Turkish state-mafia allegations revive memories of Susurluk scandal
A series of tell-all videos by a convicted Turkish mob boss has sparked rumours that Turkey’s government may be collaborating with the mafia more closely than previously known.
The latest set of rumours were aroused from allegations made by a high-ranking Turkish mafia boss Sedat Peker. In a video posted to his Youtube channel on Sunday, Peker made a litany of explosive allegations that included having his men physically assault a politician critical of President Recep Tayyip Erdogan and his family.
Peker also alleged that he helped cover up a murder committed by a current member of the Justice and Development Party (AKP), Tolga Ağar, on behalf of his father, Mehmet Ağar, who previously served as Turkey’s interior minister.
Known as a mobster who earned his reputation during the 1990s, Peker has been on the run from Turkish authorities. He claims to currently reside in Dubai, and in a previous video said the Turkish government had sent operatives to abduct him.
All of these claims are not immediately verifiable, but they do stir memories of the last major episode that revealed a web of connections between Turkey’s government and the mafia; the 1996 Susurluk incident. Following a road collision that killed a mix of government and organized crime characters, it became known that the state was actively working together with mobsters as part of their campaign against the Kurdistan Workers’ Party (PKK).
The scandal caused embarrassment for the then-ruling government of Necmettin Erbakan and resulted in the resignation of none other than Interior Minister Mehmet Ağar.
Dr. Ryan Gingeras, an expert on Turkish organised crime at the Naval Postgraduate School (NPS) in Monterrey, California, cautions that Peker’s claims should be taken with “more than a pinch of salt”. Instead, he suggests Peker, who claims to have abandoned organised crime and is today a legitimate businessman, may be trying to distract attention away from his own activities.
“I think his M.O is to speak to the media, to stir up a lot of attention away from himself and towards others, particularly in political circles, ” Gingeras told Ahval News in a recent podcast. “Whether these claims have any validity or not is hard to say.
Peker, Gingeras notes, is not what one would call the most reliable storyteller when it comes to speaking the truth. The mobster is well known for his almost braggadocio tendency to share what he purports to be insider knowledge of the government’s machinations, which leads Gingeras to refer to him as a “creature of the media.”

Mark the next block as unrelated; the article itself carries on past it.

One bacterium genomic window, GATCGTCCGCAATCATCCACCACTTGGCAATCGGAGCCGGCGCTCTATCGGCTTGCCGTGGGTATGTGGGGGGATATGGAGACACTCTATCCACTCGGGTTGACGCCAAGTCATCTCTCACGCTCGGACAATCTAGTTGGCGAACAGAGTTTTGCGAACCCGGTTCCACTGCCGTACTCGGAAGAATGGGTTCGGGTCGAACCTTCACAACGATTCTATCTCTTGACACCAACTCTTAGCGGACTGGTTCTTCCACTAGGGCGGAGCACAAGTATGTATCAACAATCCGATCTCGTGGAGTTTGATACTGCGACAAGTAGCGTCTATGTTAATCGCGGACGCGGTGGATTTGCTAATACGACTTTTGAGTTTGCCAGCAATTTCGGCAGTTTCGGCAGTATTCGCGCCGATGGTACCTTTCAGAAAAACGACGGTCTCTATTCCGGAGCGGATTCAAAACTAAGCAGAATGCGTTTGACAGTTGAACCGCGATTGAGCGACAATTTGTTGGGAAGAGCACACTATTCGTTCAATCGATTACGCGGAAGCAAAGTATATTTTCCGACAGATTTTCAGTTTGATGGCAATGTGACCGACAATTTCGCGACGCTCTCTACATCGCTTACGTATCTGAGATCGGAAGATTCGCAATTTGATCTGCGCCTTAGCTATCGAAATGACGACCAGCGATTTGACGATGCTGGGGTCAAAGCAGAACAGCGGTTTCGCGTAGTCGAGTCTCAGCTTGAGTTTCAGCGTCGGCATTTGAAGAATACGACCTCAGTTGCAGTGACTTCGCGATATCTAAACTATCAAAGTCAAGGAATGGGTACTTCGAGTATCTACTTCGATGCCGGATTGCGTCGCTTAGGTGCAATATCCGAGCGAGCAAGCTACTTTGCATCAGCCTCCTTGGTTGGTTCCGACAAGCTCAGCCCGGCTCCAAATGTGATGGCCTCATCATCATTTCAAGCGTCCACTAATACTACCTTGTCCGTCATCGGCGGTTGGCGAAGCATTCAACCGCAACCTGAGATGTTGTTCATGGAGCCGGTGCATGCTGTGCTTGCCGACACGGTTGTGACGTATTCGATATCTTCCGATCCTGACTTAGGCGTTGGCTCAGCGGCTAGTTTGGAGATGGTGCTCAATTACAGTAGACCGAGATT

In particular, Gingeras points to Peker being the “most vocal” witness during the Ergenekon trials that started in 2008. He adds that some of Peker’s claims made during the trials back then were reflected in his more recent accusations against Turkish officials today.
While still difficult to prove or disprove, Peker’s remarks did prompt a response from Turkey’s interior ministry. In a statement released after Peker released his video series, the ministry dismissed him as a criminal who is working against the state.
“The slander and accusations of the mentioned person in the publications he made on social media from abroad are considered as a new organized crime activity against our security forces and our state,” it said.
Peker was sentenced to ten years for his involvement with a purported deep state plot to take down the Erdogan government. However, Peker was acquitted in 2014 like many other suspects who were swept up in what turned out to be a completely fabricated conspiracy.
Dr. Aykan Erdemir, senior director of the Turkey Program at the Foundation for the Defence of Democracies (FDD) in Washington D.C, saw Peker’s allegations less as statements of fact but nonetheless as an important reminder of the Turkish state’s historical collaboration with organised criminal elements.
Erdemir said that this trend can be traced back to the waning days of the Ottoman Empire when the government led by the Committee for Union and Progress (CUP) utilised criminal gangs to conduct clandestine work on its behalf. One such group was the so-called “Special Organisation” that played a part in the 1915 Armenian genocide and crimes committed against Anatolia’s Greek minorities.
He explained that many of Peker’s allegations resonate with what he says is a subset of rumours that the current Turkish state has connections with the mafia. In terms of its relation to Susurluk, Erdemir said that the characteristics of these claims are almost parallel to the suspicions validated by the 1996 incident.
“One key mesasge is that not much has changed,” Erdemir said to Ahval News. "What we see today is pretty much the standard way in which politics has always functioned in Turkey.”